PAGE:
Interview: Andrew Sinclair, CEO, OtoSim, Canada

photo-2.jpgOtoSim’s CEO Andy Sinclair discusses the current issues surrounding otoscopy diagnosis and the potential of the company’s groundbreaking simulation technology.

What was your motivation for getting involved with OtoSim Inc. originally?

OtoSim’s inventors submitted an invention disclosure via the Hospital for Sick Children (SickKids) to MaRS Innovation, where I was the initial contact. MaRS Innovation recognized that their non-optimized prototype needed some industrial design and patent filings to be commercialized, and spent over $100,000 doing so. I also personally invested much of my time in starting the company up. In January 2011 we incorporated the company and I was appointed part-time CEO, and since the beginning of 2013 I have moved to full-time CEO.

In what ways have you been able to use your experience in contract R&D at OtoSim?

I brought two decades of medical device development and technical sales experience to the startup, I proposed the business model to take this product to market. One marketing challenge is that OtoSim is based on a new way of teaching that requires a small investment: buying an OtoSim. The key competitor is the conventional way of teaching, which has no cost. There is another option, but it is very old technology with few images and no interactivity. Because of this unsatisfactory competition, OtoSim represents a paradigm shift in teaching with a large, validated improvement in performance. OtoSim’s key challenge is to build awareness of the value of medical simulation to teachers, students and nurses.

What are the historical factors that have led to poor training in performing an otoscopy for medical students?

Students simply learn from books and look at each other’s healthy ears to practice the physical techniques, but healthy ears do not offer the opportunity to practice otoscopy techniques as they relate to recognizing pathologies. By developing a simulator that presented these pathologies at the same size and geometric dimensions as an ear, students can diagnose more accurately by the time they start working in clinics. A clinical study on third year medical students demonstrated that after two hours of group training with OtoSim’s product, their accuracy rose from 54 percent to 78 percent.

A Canadian-based study indicated that nearly half a million dollars is wasted every year on unnecessary drugs for preschoolers in Canada with ear infections. Is this symptomatic only of Canada or do you see similar expenditure in other countries?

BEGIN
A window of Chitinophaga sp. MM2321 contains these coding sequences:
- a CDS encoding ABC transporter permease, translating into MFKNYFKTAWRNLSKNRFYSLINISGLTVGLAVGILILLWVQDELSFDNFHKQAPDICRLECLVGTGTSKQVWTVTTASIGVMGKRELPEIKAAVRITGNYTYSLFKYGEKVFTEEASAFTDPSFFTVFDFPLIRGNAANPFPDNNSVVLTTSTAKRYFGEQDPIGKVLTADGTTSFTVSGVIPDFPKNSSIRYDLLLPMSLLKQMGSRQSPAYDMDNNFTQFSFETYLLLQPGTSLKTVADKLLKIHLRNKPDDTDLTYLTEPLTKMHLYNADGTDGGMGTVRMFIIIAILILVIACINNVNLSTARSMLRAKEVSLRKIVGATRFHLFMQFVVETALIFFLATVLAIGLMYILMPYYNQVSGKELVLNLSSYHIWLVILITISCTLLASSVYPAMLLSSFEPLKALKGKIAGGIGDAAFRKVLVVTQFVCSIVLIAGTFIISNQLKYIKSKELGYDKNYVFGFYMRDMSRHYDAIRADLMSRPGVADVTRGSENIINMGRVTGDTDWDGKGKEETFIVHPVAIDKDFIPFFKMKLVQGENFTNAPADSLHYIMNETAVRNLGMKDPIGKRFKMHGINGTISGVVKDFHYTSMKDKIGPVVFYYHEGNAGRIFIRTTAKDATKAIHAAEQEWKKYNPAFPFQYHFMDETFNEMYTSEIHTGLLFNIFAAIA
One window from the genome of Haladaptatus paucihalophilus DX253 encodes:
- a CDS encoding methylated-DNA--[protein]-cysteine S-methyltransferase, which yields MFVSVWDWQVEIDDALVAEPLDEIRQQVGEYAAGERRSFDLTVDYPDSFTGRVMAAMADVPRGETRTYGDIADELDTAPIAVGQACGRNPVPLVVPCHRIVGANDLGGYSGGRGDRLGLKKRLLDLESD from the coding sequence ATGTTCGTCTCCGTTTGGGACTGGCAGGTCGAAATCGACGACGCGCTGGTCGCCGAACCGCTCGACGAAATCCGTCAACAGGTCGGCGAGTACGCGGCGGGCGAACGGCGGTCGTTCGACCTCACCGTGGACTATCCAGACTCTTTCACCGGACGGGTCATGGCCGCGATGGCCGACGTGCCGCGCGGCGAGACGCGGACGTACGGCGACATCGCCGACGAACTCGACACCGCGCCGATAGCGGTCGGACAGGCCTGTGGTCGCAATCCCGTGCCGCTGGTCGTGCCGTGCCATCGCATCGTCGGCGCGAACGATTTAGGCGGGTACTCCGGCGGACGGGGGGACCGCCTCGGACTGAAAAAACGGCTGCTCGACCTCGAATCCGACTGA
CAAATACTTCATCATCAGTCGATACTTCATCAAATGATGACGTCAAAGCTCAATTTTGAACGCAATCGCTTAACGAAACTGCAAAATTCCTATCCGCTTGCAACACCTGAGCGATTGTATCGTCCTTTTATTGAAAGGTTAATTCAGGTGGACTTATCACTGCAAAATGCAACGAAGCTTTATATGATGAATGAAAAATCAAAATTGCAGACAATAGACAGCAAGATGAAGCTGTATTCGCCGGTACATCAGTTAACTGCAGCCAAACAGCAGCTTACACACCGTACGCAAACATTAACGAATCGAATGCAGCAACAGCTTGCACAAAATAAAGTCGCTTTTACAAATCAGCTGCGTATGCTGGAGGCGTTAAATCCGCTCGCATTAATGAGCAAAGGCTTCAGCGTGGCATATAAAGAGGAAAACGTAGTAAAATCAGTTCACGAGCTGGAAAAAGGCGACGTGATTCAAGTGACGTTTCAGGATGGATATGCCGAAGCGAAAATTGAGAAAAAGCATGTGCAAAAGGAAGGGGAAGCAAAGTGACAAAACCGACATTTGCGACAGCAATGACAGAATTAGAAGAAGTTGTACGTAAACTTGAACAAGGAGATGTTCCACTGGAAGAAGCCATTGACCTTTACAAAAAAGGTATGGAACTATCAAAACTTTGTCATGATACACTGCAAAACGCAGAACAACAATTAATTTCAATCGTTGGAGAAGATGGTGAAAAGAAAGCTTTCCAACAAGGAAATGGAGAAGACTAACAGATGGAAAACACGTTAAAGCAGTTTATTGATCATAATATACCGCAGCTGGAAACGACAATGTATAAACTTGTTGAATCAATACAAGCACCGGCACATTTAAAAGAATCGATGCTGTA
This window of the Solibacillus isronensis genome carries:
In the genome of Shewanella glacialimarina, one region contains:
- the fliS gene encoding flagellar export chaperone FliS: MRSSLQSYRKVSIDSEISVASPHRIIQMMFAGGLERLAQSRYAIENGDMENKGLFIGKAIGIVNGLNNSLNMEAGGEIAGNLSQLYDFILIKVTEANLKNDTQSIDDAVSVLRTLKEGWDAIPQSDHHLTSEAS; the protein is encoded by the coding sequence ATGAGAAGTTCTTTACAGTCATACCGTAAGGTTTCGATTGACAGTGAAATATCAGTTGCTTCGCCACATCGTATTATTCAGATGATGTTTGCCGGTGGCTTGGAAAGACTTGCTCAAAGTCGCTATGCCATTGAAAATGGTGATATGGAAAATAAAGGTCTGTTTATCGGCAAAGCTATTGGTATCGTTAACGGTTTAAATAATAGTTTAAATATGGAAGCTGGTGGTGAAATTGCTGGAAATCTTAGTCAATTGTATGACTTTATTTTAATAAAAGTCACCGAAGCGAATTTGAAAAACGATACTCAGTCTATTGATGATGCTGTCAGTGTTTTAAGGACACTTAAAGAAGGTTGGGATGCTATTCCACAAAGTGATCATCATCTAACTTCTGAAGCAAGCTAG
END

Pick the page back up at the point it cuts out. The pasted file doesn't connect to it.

There are similar expenditures worldwide. There are estimates that billions of dollars a year are unnecessarily spent on antibiotics, which is a waste of government money and results in antibiotic-resistant bacteria and therefore worsens health outcomes. Correct diagnosis training globally would lower drug costs to government and insurers. To put is facetiously, the problem is that better diagnosis resulting in saving money on pharmaceuticals will not motivate the purchase of OtoSim’s devices, because teaching institutions are paid to put out students, not well-trained students. The universities do not derive any financial benefit from fewer antibiotic prescriptions. In an ideal situation, the government would want every medical school to use simulation technologies to properly train students and save money; but it will take time to make that link. The benefit, which is to public health, is decoupled from expense, which is to the medical schools. Interestingly OtoSim has been sold in over a dozen countries, but has sold poorly in Canada. This may be because Canadians are not early adopters. When I worked in contract research and development, it was easier to sell to US-based medical device companies because we were experts from afar. Perhaps Canadians simply think that Canadian inventions cannot be that good.

What is the importance of medical devices in Canada?

The local medical device industry is made of small startups. The multinationals have branch plants, as well as regulatory and sales departments, but rarely do manufacturing or R&D in Canada. It is the small companies that are doing it. Some of them are very successful, and are often acquired by bigger companies.

What do you think it would take to get one of those companies to stay in Canada, grow, develop and maintain their independence?

I do not think being acquired is a bad idea. Many smaller companies need to partner with a larger company to take their products to market. But manufacturing and R&D in Canada are by the big players is very modest. Reports indicate that Canada’s R&D support infrastructure is one of the best in the world. The country’s SR&ED tax credits provide incredible opportunities here. But it is easier for multinationals to manage their R&D at headquarters because of synergies created by collaborating. Therefore, I am not sure how the government could further motivate multinational medical device companies to do their research and manufacturing in Canada. There is no major Canadian-based medical device company. While many small startup generic pharmaceutical companies are committed to staying in Canada, the large businesses are slowly drifting away.